Sigma DP2s review
Enthusiasts had been crying out for a compact camera with a good lens and a large sensor, but none of the major camera manufacturer really flinched. In the end it fell to Sigma, a company that most people would associate with making lenses, to make the first move with the DP1 more than two years ago.
The DP1 was a strange beast in many ways, but what made it interesting was its unique Foveon X3 sensor. Unlike the conventional CCD or CMOS sensors used in almost every other digital camera, which can capture only one primary colour per photocell, the Foveon X3 is able to capture full RGB colour in every individual photocell.
Instead of using a Bayer mask filter to estimate RGB values for each photocell, Sigma’s Foveon X3 sensor has three receptors stacked on top of each other - one each for Red, Green and Blue values. These are buried within the sensor at precisely calculated depths that correspond to the frequency of the light - lower frequencies can penetrate further into silicon and so the red receptors are the deepest, followed by green and then blue.
Like the DP1 (and the DP2), Sigma's DP2s uses a 20.7x13.8mm sensor that produces 2,652x1,768-pixel resolution images. That's quite a bit smaller than most of today's cameras and works out at 4.7 megapixels, but it's recording three times as much information per pixel so in theory it can produce the same amount of detail as a conventional 14.1-megapixel sensor.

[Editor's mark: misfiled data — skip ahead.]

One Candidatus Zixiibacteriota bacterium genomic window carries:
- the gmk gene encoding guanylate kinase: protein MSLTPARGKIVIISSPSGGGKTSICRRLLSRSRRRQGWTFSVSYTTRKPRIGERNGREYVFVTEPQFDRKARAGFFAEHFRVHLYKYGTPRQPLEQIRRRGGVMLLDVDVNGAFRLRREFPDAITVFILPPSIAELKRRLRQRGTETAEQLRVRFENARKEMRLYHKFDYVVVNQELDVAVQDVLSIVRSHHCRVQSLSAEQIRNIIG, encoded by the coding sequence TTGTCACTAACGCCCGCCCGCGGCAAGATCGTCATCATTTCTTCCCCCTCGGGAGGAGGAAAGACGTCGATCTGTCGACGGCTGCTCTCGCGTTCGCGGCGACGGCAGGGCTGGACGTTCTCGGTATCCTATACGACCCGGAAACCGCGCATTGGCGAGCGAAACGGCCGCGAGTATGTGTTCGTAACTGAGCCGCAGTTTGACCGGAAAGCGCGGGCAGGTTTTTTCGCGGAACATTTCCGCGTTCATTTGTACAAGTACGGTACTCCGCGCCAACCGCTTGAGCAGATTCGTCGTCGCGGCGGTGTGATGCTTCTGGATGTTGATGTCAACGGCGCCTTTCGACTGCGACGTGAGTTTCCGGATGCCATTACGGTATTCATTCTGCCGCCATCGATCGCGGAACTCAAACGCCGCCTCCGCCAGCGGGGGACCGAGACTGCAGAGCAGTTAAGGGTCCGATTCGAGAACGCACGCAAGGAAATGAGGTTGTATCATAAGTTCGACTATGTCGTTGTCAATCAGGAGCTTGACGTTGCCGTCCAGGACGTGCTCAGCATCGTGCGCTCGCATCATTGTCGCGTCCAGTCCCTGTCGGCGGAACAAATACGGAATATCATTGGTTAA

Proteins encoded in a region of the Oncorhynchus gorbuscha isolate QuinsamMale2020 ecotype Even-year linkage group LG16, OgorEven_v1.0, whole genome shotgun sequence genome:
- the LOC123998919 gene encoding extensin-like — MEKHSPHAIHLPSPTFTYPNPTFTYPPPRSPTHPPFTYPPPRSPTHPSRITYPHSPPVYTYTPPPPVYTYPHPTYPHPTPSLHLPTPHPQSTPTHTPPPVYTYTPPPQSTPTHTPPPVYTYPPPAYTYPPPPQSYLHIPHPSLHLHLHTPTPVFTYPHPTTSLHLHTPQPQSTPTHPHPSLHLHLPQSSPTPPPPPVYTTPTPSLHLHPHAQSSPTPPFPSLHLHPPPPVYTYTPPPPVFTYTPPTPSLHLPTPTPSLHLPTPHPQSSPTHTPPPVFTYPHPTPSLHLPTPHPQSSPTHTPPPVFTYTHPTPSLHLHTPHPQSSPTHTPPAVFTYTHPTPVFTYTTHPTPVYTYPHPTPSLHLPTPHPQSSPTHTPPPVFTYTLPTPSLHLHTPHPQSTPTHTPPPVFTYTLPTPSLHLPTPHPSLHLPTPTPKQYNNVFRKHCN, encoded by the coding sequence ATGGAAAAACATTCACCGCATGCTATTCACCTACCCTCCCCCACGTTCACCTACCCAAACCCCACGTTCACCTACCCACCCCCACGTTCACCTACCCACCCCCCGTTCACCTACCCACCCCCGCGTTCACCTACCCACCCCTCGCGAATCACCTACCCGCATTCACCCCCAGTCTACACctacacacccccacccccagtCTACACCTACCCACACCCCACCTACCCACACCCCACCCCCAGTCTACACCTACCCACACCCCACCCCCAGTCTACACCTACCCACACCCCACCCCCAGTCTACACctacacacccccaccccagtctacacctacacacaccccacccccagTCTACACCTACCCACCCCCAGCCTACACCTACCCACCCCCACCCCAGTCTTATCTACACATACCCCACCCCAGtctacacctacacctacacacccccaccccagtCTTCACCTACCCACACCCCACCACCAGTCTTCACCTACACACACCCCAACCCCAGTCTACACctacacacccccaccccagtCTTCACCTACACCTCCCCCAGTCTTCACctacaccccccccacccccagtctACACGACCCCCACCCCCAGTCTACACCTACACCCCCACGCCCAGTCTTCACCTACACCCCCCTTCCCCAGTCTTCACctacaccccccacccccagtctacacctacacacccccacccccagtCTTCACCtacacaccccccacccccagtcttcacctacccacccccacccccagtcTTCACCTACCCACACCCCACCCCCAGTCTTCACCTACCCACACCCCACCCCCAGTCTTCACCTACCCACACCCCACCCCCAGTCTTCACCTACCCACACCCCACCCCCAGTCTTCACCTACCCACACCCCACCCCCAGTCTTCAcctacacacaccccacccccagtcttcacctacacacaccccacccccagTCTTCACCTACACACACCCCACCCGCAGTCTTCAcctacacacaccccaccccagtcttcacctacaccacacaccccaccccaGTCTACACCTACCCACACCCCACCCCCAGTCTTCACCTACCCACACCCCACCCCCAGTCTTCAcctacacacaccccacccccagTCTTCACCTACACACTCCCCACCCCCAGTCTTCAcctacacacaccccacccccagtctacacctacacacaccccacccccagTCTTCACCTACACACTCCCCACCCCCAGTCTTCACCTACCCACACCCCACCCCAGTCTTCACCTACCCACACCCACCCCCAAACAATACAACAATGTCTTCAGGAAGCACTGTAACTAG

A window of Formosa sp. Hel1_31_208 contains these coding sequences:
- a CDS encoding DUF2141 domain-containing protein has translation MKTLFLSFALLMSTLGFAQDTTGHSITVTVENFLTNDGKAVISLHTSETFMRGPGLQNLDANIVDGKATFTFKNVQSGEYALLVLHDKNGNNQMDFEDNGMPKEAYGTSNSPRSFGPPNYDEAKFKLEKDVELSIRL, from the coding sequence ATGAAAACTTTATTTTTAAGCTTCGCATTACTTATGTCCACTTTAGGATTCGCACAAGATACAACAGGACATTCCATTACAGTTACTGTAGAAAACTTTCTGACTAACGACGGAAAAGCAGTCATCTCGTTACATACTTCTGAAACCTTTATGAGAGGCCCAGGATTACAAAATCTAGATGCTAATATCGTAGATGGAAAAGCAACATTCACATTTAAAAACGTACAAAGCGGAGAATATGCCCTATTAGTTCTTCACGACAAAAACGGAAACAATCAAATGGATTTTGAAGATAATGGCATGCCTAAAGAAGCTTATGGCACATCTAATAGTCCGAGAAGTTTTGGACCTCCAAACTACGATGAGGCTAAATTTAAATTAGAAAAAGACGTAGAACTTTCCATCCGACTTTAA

Another unusual choice that Sigma made was to equip the DP2s with a fixed 41mm (equivalent) f/2.8 lens. Most camera manufacturers are tending towards wide-angle zoom lenses, but its equivalent focal length is similar to the 50mm prime lenses which older SLRs used to be sold with. It also means photographs look very natural with a perspective similar to the human eye.
The DP2s’s body looks quite dated by today’s standards, but it’s well built and made from metal. The 2.5in screen also feels rather dated and its 230,000-dot resolution makes manual focusing something of a black art. Even though you can zoom in to aid manual focusing, it’s simply not sharp enough to be of any use.
The controls feel a bit flimsy which is disappointing for such an expensive camera and - worse still - they’re confusing. The manual focus wheel in particular is fiddly and could be better positioned (we’d prefer to see a focus ring on the lens barrel) and the two buttons on the top right edge are awkward to use. The menu isn’t a place to find solace, either, as you’re greeted with almost retro styling and a clunky interface.
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